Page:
We Will Stand, by CCM artist Russ Taff, was released in 1983. It was the first solo release after Russ left The Imperials, and it became an anthem that called all denominations of Christianity to unite as one church. The Scriptures call this unified church the “body” of Christ (1 Corinthians 12:12-14).
As true worshipers of God we are not supposed to exist as independent believers, serving Christ on solo missions. No, we are each one member of a vast group of people known as “the Church.” Just as our bodies are made up of many cells, which make up many organs, which all work together to facilitate every member and limb, so too are we each tasked to work with one another for the good of each other and Christ (1 Corinthians 12:12-27).
Jesus Christ, as the head of the body, dictates to the believer their function, and it is up to each one of us to respond to His call. If we do, then the “body” of believers known as the Church will benefit and Christ will be glorified (Colossians 1:17-23).
Does that mean the many denominations that exists in Christianity today are bad, or wrong? No! God is sovereign. He rules over all things, and has allowed every Christian denomination to exist for a reason. The many factions of modern Christianity may have come about because of something negative that took place in the past, but the fact still remains that God can use our mistakes — our divisions — for His glory and our good.
Consider the story of the Apostle Paul and Barnabus, in Acts chapter fifteen, where an argument ensued between the two over whether John Mark should be allowed to join them on their second missionary journey. Barnabus insisted that John Mark should be given a second chance at serving God in this manner, despite his having abandoned them on their first missionary journey. Paul, however, was not so benevolent at the time and refused to let John Mark accompany them. So, Barnabus left Paul’s side and went home with John Mark, and Paul teamed up with Silas (Acts 15:36-41).
Satan may have tried to divide Paul and Barnabus, and in all appearances did so successfully, but for those of us who have read the New Testament accounts we know that not only did Paul and Silas do some incredible things to further the kingdom of Christ but Barnabus was also able to mentor John Mark and see him become a great man of God. In fact, John Mark not only wrote The Gospel of Mark, he also later reconnected with Paul and became invaluable to him and his ministry.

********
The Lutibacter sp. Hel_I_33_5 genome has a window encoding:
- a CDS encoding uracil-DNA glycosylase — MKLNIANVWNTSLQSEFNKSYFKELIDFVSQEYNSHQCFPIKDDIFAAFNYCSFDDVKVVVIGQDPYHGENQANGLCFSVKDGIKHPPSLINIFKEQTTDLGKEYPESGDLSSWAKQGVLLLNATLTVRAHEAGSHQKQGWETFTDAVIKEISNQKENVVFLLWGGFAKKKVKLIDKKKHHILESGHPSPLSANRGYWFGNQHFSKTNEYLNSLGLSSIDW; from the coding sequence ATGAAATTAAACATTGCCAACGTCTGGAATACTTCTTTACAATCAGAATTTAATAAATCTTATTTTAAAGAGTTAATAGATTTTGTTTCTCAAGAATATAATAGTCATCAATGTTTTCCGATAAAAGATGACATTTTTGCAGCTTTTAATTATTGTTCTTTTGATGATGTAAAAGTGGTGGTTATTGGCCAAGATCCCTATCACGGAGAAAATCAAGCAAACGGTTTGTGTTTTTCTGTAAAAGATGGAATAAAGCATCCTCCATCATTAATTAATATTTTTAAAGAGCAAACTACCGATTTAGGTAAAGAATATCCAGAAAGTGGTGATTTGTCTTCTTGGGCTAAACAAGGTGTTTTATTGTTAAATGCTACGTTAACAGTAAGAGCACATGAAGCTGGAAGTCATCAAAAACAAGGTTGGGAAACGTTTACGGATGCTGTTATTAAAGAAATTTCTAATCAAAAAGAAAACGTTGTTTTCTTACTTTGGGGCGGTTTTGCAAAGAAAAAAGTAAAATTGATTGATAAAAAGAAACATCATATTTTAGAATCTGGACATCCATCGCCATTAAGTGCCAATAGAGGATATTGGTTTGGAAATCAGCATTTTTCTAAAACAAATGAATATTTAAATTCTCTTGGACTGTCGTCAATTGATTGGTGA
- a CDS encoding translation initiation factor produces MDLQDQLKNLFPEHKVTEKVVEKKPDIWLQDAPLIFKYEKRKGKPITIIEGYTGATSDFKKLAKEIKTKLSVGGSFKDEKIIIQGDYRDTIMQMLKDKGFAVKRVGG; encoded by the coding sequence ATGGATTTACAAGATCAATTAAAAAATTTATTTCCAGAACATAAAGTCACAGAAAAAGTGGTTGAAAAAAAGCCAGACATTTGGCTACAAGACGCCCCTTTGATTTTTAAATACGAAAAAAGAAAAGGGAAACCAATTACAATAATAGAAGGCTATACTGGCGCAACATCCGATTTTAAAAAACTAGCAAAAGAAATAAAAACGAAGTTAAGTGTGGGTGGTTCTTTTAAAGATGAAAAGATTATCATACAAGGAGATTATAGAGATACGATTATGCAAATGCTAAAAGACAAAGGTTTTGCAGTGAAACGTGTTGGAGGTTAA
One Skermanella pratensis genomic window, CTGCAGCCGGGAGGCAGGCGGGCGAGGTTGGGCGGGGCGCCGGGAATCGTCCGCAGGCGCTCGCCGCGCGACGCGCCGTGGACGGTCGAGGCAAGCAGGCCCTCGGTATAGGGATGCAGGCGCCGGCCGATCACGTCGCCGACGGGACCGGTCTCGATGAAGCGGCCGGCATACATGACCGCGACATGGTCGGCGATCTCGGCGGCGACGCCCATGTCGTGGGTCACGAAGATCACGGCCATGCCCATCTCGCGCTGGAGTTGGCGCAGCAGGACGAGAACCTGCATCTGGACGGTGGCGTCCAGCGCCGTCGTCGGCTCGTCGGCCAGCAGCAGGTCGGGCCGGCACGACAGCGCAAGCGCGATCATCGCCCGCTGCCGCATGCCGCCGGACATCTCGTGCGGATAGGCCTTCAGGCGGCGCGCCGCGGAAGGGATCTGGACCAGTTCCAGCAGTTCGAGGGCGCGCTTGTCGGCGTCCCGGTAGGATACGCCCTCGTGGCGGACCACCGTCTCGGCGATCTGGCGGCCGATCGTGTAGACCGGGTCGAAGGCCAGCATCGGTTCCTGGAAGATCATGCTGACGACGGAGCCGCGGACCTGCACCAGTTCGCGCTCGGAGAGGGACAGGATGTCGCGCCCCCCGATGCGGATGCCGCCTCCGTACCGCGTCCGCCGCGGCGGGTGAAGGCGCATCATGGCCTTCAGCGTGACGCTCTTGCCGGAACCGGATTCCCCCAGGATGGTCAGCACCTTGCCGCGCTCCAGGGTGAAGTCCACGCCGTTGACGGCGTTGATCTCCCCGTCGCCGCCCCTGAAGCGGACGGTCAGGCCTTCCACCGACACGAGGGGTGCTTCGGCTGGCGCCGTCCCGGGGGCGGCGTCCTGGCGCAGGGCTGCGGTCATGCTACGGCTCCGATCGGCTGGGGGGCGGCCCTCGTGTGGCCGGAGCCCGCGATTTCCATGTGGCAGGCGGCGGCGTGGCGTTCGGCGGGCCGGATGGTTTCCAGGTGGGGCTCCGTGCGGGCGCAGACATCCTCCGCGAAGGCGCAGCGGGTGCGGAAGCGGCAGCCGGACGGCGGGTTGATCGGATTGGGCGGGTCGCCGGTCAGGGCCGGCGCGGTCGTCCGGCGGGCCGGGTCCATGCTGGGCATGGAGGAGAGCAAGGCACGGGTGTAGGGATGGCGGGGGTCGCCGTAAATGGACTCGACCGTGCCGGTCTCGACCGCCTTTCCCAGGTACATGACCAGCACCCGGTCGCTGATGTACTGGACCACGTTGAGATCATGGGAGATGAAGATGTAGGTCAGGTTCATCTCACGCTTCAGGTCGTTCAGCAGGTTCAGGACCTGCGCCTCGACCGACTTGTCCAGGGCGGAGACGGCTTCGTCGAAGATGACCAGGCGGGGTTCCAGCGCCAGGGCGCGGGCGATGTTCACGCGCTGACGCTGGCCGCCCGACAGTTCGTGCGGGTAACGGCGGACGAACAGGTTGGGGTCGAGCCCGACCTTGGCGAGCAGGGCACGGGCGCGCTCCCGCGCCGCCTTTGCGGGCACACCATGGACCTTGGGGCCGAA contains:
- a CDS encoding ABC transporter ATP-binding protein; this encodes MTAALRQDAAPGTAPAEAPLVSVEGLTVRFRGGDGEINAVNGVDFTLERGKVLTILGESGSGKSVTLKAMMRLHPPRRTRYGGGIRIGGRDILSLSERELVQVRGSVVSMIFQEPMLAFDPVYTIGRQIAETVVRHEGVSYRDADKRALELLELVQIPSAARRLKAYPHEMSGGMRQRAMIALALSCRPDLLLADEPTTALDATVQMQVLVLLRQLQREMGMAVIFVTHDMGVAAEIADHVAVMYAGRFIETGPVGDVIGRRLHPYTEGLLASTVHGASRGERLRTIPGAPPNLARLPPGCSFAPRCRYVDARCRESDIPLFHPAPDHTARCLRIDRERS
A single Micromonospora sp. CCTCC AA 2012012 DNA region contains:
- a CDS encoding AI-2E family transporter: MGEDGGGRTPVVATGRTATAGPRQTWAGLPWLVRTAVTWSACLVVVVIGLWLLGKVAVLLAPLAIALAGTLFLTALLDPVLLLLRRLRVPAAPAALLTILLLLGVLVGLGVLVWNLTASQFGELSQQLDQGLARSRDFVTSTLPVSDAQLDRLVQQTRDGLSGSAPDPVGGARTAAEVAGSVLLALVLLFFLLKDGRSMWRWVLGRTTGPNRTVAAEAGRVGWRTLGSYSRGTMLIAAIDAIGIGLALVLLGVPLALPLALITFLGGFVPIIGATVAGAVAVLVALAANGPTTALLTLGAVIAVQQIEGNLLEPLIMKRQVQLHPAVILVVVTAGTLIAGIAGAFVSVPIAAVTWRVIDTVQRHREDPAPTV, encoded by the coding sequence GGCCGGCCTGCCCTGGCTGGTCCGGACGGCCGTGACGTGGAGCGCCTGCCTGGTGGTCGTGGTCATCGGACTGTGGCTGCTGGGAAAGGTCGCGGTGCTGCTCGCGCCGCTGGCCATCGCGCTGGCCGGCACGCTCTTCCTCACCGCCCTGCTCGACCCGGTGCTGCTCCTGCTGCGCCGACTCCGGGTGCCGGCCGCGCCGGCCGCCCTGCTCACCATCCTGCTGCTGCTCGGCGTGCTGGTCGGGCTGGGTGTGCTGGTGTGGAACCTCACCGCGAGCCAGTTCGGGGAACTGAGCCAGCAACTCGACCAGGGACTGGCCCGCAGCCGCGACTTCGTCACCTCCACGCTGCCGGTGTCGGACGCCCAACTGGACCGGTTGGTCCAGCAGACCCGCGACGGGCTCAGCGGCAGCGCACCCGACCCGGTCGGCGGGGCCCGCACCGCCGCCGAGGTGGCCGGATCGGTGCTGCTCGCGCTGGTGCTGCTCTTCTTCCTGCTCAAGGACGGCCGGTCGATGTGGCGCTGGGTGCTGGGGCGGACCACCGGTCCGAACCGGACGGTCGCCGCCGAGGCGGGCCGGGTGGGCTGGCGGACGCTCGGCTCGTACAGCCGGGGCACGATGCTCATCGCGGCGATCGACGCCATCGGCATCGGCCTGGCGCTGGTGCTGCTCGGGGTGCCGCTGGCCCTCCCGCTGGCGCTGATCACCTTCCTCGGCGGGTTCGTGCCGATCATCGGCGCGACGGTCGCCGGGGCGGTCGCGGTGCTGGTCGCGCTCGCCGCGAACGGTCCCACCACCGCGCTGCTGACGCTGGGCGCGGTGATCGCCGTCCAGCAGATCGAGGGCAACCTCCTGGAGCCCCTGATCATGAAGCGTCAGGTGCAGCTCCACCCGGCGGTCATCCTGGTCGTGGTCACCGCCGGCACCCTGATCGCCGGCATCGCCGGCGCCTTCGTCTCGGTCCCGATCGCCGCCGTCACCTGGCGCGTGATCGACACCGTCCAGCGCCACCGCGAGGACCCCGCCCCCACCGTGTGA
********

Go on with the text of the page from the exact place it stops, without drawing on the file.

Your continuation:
True believers of Christ — Christians who are growing into the true worshipers that God has called them to be — must learn to unite as one body of believers, for the sake of Christ and His kingdom. True believers who are ready, willing, and able to look past each other’s differences (no matter what those differences may be) to see each other’s godly purpose and function.
Once we recognize the fact that we all have our special callings from God, not only as individuals but also as denominational bodies, then we can act as united members of the true Christian church (1 Corinthians 12:1-31a). The Apostle Paul, many years after his disagreement with Barnabus, dealt with factions and varying motivations in his letter to the Philippians. In the very first chapter, a more spiritually mature Paul writes:
“Now I want you to know, brothers, that what has happened to me has really served to advance the Gospel. As a result, it has become clear throughout the whole palace guard and to everyone else that I am in chains for Christ. Because of my chains, most of the brothers in the Lord have been encouraged to speak the Word of God more courageously and fearlessly. It is true that some preach Christ out of envy and rivalry, but others out of goodwill. The latter do so in love, knowing that I am put here for the defense of the Gospel. The former preach Christ out of selfish ambition, not sincerely, supposing that they can stir up trouble for me while I am in chains. But what does it matter? The important thing is that in every way, whether from false motives or true, Christ is preached. And because of this I rejoice. Yes, and I will continue to rejoice.” (Philippians 1:12-18)
Instead of getting angry and disgruntled, as he had done earlier with Barnabus, Paul was able to love and encourage others to love. In spite of his situation, and the intent of others who claimed to be believers, and in spite of the negative motivations that propelled these people to act as they did. Paul simply focused on the “bigger picture” — the preaching of the Gospel message — the glorification of Jesus Christ, God’s Son. Shouldn’t we, brothers and sisters in Christ, do the same? Shouldn’t we act as members of a united body of believers? Christians who are not eager to maim and destroy each other, but act as a church body that loves, cares, and nurtures its self for the glory of Christ. Jesus did, after all, tell us directly this same thing in the thirteenth chapter of John:
“A new command I give you: Love one another. As I have loved you, so you must love one another. By this all men will know that you are My disciples, if you love one another.” (John 13:34-35)
Come on brothers and sisters, take each other by the hand and love one another as Christ loves us.
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